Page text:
Looking through the lens of hindsight, Karp accepts that the Lampoon’s decline was inevitable. The brand would flourish financially in the 1980s, thanks mainly to a series of successful movies, but the magazine’s days as the bad boy of American humor were long gone, a casualty both of changing times and a staff of erstwhile smart-asses who eventually became part of the establishment they hated. As staff writer and editor P.J. O’Rourke said, “We were standing in the flower garden with our noses pressed up against the window, making faces at the grown-ups eating inside. There would come a time for most of us when it would be time to go into the house, take our places and have faces made at us in return.”

Did Doug Kenney’s inability to grow up kill him? For much of the book, Kenney is portrayed as a manchild, “burdened by a desire to belong and a mistrust of the very same.” He craves success, in particular to please his straight-laced family, but doesn’t seem to know how to handle it (the scene in “Caddyshack” where Cindy Morgan discovers a large, uncashed check in Chevy Chase’s room was inspired by an incident with Kenney). Of Kenney’s move to Hollywood, Karp writes, “Though he was now the financial, commercial and artistic success he had spoken of becoming…when he was penniless and living off handouts, Doug Kenney was unfulfilled…he was a success and at the center of a hip, smart, funny social circle that adored him…yet it meant nothing. Somehow it was ill-gotten and illegitimate.”

Ultimately, Karp concludes that Kenney’s death was an “accident that was no accident.” Kenney “knew himself too well, and as a result knew himself not at all.” While those he left behind can only wonder what he might have accomplished had he lived longer, “A Futile and Stupid Gesture” is a celebration of Doug Kenney’s brief time on earth and its influence that can still be felt.

April 17, 2018

#139) Of obstacles and pussy: remembering R. Lee Ermey

“That was great! But what’s a reacharound?”

“Use your imagination, Stanley.”

One of the memorable scenes in the latter part of Stanley Kubrick’s “Full Metal Jacket” features a helicopter ride in which a machine gunner sits by the door, mowing down everything in sight. “How can you shoot women and children?” he is asked.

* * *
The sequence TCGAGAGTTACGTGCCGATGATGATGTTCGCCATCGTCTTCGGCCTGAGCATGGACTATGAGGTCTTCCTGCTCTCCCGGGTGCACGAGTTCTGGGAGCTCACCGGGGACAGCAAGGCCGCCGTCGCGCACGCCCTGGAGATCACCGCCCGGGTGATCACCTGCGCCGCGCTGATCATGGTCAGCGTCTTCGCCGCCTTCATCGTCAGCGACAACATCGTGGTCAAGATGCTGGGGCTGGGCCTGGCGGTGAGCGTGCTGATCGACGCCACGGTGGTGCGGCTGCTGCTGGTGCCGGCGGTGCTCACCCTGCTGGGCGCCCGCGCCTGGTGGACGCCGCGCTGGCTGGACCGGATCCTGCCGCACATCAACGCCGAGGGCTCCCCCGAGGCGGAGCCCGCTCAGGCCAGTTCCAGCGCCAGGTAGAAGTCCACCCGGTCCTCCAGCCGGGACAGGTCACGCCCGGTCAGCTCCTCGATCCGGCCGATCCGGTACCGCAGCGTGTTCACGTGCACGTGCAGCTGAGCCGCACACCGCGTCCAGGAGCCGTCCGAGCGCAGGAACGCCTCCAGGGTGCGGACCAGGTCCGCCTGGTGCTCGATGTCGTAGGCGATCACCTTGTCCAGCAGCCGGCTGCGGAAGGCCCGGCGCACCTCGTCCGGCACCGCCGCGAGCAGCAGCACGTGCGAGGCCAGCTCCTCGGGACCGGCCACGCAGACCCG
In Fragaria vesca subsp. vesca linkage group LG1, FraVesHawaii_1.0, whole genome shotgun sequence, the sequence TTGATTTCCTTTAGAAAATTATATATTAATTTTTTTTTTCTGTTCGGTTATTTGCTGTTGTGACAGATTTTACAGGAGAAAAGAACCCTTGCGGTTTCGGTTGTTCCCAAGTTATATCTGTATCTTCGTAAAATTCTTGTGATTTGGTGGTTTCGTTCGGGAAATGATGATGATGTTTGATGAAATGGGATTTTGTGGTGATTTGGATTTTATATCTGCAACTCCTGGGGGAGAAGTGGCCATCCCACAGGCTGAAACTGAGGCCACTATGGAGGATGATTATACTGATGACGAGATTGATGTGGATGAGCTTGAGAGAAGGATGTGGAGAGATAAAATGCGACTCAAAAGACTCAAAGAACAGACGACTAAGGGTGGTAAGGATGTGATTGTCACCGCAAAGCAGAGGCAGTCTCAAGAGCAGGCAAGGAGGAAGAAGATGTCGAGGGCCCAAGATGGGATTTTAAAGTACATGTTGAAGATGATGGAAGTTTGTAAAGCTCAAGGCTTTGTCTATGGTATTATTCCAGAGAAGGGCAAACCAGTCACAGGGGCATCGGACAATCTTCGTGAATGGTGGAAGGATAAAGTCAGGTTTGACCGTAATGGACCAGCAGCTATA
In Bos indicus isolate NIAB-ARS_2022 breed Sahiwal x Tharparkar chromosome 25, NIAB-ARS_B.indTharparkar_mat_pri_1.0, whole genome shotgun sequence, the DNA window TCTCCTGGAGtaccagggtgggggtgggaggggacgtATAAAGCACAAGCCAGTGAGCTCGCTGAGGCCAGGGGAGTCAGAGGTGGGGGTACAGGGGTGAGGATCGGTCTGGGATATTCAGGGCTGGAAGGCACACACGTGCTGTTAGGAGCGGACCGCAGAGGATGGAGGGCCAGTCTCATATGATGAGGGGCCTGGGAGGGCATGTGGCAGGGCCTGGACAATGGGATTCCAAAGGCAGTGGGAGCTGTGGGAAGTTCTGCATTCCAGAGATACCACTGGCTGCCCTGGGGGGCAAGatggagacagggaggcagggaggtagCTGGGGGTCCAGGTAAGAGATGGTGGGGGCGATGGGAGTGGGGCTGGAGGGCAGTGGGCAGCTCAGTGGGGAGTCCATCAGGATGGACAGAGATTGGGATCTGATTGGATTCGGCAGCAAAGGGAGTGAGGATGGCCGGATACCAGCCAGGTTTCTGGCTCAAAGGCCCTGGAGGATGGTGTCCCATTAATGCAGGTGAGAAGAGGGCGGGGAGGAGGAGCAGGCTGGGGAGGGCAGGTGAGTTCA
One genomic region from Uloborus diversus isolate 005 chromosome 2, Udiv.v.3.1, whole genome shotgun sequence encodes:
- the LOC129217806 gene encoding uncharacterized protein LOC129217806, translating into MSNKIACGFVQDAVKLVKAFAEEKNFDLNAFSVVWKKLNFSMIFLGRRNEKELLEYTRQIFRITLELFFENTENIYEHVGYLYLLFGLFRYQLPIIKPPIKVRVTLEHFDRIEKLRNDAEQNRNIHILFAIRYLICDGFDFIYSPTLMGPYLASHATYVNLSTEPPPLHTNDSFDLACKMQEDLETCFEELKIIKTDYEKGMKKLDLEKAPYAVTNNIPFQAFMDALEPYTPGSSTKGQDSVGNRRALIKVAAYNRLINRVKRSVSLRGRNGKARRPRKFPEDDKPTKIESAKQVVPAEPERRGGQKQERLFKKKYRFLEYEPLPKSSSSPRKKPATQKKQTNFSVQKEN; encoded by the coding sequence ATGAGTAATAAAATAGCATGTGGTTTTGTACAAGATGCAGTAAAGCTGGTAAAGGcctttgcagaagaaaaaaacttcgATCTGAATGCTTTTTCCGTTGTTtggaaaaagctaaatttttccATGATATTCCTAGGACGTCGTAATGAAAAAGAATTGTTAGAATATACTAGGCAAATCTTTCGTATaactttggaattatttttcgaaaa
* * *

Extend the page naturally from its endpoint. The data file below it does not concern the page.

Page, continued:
“Easy. You just don’t lead ’em so much.”

Often forgotten is the fact that the actor playing the door gunner, Tim Colceri, was originally going to portray the gunnery sergeant who whips the recruits into shape in the first part of the movie. The actors playing the recruits were coached by the film’s technical advisor, a Vietnam veteran from Kansas named Ronald Lee Ermey. As Kubrick watched Ermey work with the recruits, he realized that he might be a better choice to play the drill sergeant. While Colceri was understandably upset with the decision, it would be hard for anyone who has seen “Full Metal Jacket” to imagine anyone except Ermey in the role. For the next three decades, Ermey would enjoy a successful film and television career, usually playing roles directly or loosely inspired by his performance as Gunnery Sgt. Hartman.

For those who don’t mind a little strong language, Ermey’s diatribe in the first part of “Full Metal Jacket” is a quotable treasure trove. Gems such as “I do not look down on niggers, kikes, wops or greasers; here you are all equally worthless”, “You will give your rifle a girl’s name because this is the only pussy you people are going to get”, “You climb obstacles like old people fuck” and “I will gouge out your eyeballs and skull-fuck you” are just a few of the quotes from Ermey (many of which were improvised) over which fans of the film have bonded. While “The Wolf of Wall Street”, “Glengarry Glen Ross” and “Scarface” may surpass “FMJ” in pure volume of profanity, they don’t come close to matching Ermey’s innovative usage.